Intel officers express reluctance to move south

Plan to create Military Intelligence center in Negev facing difficulties as officers express reluctance to make move south; IDF warns: Brightest minds will find work outside army

A great deal of money and effort are being invested in the giant IDF project of transferring all Military Intelligence Directorate (Aman) bases to the Negev.


Except now it seems that nearly half of intelligence officers aren't willing to move to the south at all – at least not under existing conditions.


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The dramatic move is meant to start in 2015 and go on for several years. At the end of it, 85% of intelligence officers and soldiers will serve in a new base which will be set up in the Negev. The Central Collection Unit of the Intelligence Corps, Unit 8200; the teaching base of the Intelligence Corps; the technological unit; and other Aman facilities will all be moved to the Beersheba vicinity.


Infrastructure work will begin soon, which will include digging underground bunkers to store classified material. Dozens of millions of shekels are being invested in new and advanced technologies, but as it turns out, there is a main obstacle on the way to realize the project.


In a poll conducted by the Intelligence Corps itself, revealed here for the first time, Aman officers were asked if they'd agree to serve in the south. A massive 43% of officers said they have no intention of joining the move to serve in the south; 22% of officers said they'd only consider serving in the south under certain conditions, like a train that will bring them back to the center. Only 35% said they were willing to serve in the south.


When asked if they would be willing to actually move to the south with their families, 53% of officers said no. Some 33% said they'd consider it, and only 14% said they'd move. Many of those polled said they would move only if a high level of education, health and culture will be available to them.


'How do we keep them in the IDF?'

The Military Intelligence is already struggling against external competition in an attempt to keep Intel officers in the IDF. Offers from firms, especially in the technological professions, offer much better conditions.


"I had this brilliant officer come to me," a senior officer in Aman said, "People who served with him and left for civilian work made millions of dollars, and he makes less than NIS 12,000 a month. Now we had to cancel his school, and he wants to leave. How do I keep him in the IDF? How exactly am I supposed to make him go to the south?"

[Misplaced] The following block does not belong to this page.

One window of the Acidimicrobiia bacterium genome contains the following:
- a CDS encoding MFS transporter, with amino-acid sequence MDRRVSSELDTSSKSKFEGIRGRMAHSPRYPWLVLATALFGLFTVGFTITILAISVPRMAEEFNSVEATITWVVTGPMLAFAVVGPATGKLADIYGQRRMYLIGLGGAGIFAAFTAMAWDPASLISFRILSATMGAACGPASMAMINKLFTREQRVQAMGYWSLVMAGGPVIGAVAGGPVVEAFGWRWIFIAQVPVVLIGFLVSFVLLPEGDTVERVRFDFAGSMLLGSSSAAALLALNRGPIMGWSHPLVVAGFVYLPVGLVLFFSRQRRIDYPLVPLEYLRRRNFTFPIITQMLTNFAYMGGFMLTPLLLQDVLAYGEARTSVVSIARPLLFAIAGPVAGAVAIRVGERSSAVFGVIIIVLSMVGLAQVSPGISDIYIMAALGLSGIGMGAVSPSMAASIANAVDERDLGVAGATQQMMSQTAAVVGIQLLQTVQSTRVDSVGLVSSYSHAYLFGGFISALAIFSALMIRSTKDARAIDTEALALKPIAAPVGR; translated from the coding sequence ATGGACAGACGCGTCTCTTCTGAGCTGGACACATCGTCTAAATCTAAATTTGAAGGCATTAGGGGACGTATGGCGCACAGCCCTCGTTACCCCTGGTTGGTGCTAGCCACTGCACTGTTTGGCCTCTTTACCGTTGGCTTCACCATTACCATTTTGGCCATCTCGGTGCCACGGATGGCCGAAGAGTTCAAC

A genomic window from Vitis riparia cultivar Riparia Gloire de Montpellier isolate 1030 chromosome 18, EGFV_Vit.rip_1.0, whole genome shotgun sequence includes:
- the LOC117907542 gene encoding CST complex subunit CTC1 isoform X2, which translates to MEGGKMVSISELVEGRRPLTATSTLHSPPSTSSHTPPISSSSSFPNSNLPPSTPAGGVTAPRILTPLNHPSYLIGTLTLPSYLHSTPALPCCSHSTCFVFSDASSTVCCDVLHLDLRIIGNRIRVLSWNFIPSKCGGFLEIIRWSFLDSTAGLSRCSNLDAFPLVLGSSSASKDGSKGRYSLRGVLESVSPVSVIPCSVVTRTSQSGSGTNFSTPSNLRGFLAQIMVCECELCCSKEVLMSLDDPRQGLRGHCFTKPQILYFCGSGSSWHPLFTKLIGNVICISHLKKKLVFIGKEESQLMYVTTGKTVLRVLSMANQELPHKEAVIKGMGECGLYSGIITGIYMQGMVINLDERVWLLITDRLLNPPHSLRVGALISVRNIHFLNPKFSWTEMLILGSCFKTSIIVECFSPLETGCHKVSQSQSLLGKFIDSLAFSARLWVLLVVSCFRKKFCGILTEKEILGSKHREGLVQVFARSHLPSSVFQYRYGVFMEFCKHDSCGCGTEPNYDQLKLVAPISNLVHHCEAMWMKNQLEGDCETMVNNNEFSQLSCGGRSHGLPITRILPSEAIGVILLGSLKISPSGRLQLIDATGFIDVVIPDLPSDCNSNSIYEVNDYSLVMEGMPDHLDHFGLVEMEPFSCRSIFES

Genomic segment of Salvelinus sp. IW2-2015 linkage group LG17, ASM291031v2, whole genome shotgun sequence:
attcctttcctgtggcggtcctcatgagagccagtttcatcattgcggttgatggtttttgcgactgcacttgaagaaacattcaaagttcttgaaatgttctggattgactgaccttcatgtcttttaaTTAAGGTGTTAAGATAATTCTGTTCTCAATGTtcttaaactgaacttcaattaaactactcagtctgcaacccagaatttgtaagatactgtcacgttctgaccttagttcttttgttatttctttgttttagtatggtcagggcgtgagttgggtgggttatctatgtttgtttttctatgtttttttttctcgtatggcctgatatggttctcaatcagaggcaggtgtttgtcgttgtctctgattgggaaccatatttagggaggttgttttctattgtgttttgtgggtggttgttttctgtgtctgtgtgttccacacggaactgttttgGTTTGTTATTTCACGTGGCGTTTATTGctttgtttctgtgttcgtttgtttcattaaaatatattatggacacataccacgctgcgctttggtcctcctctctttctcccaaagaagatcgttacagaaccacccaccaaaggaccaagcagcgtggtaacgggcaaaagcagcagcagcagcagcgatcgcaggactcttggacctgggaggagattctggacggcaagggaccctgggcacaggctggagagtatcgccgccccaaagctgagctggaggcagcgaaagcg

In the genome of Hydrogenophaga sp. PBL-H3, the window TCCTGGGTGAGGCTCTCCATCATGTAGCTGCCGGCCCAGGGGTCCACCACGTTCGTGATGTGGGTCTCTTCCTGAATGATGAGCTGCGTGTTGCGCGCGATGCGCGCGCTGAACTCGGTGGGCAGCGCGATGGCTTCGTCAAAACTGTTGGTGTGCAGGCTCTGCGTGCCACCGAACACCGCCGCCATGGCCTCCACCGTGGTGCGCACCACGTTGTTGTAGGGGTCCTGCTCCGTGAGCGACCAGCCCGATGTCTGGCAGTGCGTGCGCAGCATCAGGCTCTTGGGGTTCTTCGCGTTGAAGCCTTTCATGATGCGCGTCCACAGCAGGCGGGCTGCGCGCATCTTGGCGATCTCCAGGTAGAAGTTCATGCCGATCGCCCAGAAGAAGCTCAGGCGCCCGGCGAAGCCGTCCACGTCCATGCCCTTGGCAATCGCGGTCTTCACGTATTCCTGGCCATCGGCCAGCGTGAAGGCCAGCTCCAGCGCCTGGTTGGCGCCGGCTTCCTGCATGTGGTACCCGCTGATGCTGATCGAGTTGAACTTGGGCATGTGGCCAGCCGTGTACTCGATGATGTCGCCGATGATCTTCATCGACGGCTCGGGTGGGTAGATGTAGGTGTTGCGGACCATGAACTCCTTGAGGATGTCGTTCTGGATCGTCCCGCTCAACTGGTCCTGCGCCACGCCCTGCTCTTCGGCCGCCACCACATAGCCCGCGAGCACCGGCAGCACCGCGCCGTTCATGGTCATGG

Another senior officer said: "We're already very troubled by outside competition, and it will only worsen with the budget cuts and become a catastrophe when the move to the south is completed, if the State doesn't provide the level of quality of life for those officers. We're building the best, most advanced base, but if the best minds don't come along, it's ineffective."


According to an officer in charge of IDF human resources, the move could also seriously damage the motivation of young officers deciding about their future. "Why should they leave the center? Because of Zionism? The guy from Ramat Hasharon doesn't care about Zionism."


The 8200 unit is an attraction for talented young people from the center of Israel. The unit's soldiers and officers enjoy an interesting and meaningful service that isn't too far from home, and its graduates are snatched by hi-tech companies as soon as they leave the army. The move will mark the beginning of service in a closed base – far from home. The State is planning to sweeten the deal by creating movie theaters, sports arenas and other facilities, much like in Air Force bases around the countries.


In an attempt to deal with the challenge the move to the south raises, the IDF is already tracing teenagers who would suit Aman in the south of the country, and in the Intelligence Corps, cooperation with schools in the cyber field is already forming, so that residents from the south are more included in the unit's formation.


But that might not be enough, the IDF says. A senior officer warned: "This is a national problem that the state has to think about. The Intelligence Force is built on its quality man power. If the move to the south drives all those people away, it's not just the corps and the IDF that will be in a bind – it's the entire State of Israel," he said.


Yossi Yehoshua is a Yedioth Ahronoth correspondent



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פרסום ראשון: 11.20.13, 13:06
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